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Data on REDucing INEQuality

Our data on redistribution includes tax, transfer and inequality measures for 22 countries over the 1999-2016 period. We used household surveys harmonized by the Luxembourg Income Study (LIS) and we imputed missing tax data. You may use the data to compare the reduction in inequality due to taxes and transfers across countries and time. The data also includes measures of the progressivity and average rate of taxes and transfers so you can compare how each country delivers redistribution.

Download .dta Download .csv

Note: We display the most recent year for each country, which is between 2010 and 2016 with two exceptions. For Ireland, we use the pre‐crisis year of 2007 and the most recent year for Sweden is 2005.


If you use the data for your research, please cite the publication:

Guillaud, E., Olckers, M., & Zemmour, M. (Forthcoming). Four levers of redistribution: The impact of tax and transfer systems on inequality reduction. Review of Income and Wealth. DOI: 10.1111/roiw.12408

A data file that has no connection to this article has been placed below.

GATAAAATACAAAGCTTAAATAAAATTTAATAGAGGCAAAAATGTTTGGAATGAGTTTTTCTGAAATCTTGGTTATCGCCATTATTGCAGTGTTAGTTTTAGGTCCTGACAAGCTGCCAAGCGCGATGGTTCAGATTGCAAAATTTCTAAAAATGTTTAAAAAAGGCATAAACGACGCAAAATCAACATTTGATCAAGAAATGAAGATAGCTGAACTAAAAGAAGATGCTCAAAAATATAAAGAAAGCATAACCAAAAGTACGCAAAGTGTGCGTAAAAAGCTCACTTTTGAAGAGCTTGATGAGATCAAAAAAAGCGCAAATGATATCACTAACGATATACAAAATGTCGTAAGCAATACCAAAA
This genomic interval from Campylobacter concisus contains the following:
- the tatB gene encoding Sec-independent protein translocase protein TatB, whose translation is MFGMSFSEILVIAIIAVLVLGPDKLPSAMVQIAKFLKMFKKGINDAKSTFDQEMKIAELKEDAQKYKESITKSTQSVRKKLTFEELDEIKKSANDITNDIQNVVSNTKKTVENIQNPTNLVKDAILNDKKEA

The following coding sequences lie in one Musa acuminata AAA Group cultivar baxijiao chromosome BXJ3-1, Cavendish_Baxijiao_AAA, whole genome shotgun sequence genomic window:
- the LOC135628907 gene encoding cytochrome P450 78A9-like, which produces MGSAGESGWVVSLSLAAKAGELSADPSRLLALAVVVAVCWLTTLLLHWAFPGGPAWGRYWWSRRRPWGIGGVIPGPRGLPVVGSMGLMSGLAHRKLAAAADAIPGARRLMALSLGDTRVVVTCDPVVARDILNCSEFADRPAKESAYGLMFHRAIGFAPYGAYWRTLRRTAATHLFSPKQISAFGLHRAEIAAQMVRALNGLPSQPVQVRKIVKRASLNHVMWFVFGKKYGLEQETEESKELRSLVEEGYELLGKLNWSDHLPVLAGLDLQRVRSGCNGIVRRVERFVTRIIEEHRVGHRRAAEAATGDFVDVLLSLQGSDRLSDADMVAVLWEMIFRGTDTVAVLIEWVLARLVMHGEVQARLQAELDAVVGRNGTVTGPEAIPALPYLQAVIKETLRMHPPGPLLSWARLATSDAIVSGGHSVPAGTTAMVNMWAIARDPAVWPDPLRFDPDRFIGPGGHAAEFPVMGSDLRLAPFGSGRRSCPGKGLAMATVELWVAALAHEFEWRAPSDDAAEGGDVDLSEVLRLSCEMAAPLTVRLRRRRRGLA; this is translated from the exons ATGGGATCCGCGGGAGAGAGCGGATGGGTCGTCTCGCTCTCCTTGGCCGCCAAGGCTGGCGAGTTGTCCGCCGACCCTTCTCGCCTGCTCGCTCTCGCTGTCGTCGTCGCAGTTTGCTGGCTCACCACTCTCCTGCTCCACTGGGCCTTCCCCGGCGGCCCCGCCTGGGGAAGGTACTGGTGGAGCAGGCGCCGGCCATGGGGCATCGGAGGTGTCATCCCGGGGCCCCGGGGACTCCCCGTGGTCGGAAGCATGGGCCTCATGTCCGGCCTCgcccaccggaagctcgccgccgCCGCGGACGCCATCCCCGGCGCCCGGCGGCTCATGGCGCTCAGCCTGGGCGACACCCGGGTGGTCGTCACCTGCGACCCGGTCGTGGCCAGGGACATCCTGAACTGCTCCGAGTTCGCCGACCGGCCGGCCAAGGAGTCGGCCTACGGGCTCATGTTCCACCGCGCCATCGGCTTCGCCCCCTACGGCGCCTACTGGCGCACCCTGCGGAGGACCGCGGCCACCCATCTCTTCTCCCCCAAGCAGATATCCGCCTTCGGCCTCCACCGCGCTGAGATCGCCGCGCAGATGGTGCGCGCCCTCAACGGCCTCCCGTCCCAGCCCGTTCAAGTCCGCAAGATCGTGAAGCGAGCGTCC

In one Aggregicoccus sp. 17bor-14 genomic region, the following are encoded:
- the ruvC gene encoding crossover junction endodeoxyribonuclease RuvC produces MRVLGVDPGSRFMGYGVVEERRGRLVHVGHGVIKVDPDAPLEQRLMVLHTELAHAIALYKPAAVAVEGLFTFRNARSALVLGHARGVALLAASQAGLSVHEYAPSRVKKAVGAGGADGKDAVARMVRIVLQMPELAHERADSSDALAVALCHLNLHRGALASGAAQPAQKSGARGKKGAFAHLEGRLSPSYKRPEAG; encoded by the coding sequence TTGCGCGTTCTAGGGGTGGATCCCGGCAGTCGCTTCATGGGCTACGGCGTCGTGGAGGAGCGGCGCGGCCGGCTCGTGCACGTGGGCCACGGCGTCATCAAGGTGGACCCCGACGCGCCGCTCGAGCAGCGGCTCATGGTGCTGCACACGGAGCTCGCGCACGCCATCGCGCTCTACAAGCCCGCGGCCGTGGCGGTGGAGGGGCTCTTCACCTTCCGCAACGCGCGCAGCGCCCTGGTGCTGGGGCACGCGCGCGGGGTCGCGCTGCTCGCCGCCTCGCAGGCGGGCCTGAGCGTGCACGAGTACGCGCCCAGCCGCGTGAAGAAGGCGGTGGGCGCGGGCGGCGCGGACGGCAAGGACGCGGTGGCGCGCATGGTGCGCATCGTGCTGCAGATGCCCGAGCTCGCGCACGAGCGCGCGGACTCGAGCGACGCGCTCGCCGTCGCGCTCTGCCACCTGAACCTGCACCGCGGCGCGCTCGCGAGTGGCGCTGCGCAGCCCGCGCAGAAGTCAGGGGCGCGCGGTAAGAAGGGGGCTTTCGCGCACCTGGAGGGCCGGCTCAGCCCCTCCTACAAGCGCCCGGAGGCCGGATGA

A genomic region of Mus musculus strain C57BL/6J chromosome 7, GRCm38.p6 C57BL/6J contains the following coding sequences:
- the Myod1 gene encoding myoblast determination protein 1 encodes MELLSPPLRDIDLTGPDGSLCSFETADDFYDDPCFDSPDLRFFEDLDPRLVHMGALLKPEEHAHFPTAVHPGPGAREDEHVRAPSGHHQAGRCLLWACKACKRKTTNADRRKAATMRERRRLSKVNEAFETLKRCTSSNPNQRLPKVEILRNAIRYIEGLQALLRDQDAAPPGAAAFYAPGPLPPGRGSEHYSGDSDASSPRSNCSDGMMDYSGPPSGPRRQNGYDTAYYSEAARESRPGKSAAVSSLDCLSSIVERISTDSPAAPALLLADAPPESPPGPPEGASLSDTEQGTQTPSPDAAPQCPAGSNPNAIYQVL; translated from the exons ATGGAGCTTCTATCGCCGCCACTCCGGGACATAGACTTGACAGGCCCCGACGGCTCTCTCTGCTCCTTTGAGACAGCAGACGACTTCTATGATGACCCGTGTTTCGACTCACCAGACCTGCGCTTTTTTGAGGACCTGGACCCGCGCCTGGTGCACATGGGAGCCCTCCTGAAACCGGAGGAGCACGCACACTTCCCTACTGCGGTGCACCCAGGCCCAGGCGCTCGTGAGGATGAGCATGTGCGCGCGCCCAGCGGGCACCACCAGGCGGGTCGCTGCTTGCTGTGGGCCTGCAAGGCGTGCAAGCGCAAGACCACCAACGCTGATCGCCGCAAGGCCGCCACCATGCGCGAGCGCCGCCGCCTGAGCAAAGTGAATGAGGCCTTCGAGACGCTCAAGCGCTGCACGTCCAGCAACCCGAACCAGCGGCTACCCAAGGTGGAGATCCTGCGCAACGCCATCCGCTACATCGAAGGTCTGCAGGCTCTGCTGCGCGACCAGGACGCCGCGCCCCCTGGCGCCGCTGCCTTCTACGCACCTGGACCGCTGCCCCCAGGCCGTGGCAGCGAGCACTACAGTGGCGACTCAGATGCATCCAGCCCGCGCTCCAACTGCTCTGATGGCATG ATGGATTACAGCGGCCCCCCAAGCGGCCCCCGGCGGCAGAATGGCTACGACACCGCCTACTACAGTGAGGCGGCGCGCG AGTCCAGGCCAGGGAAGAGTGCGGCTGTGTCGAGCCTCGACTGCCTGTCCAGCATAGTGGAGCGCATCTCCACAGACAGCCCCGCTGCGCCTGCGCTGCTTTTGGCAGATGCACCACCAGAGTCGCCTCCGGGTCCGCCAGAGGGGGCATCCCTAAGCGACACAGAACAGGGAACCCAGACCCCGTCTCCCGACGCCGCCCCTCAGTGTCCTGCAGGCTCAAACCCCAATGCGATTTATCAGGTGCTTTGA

and the dataset:

Guillaud, E., Olckers, M., & Zemmour, M. 2019. REDINEQ data (version: April, 2022).


Our data is extracted from nationally representative household surveys, harmonized by the Luxembourg Income Study. We used the OECD’s Taxing Wages series to record tax rates for the imputations of social security contributions. You may view our code in this Github repo.


This data is part of research project on tax and transfer systems by Elvire Guillaud, Matthew Olckers and Michaël Zemmour. Elvire and Michaël have a research agenda focusing on redistribution, which includes this project and several others.

Victor Amoureux contributed extensively to the code.


This project received funding and support from LIEPP Sciences Po and EN3S. We thank Silvia Avram, Thomas Breda, Laurent Caussat, Marie-Cécile Cazenave, Conchita D’Ambrosio, Bernhard Ebbinghaus, Jörg Neugschwender, Bruno Palier, and Denisa Solognon for useful discussions about the data and methodology. We are also grateful to the LIS team for answering our questions about the data.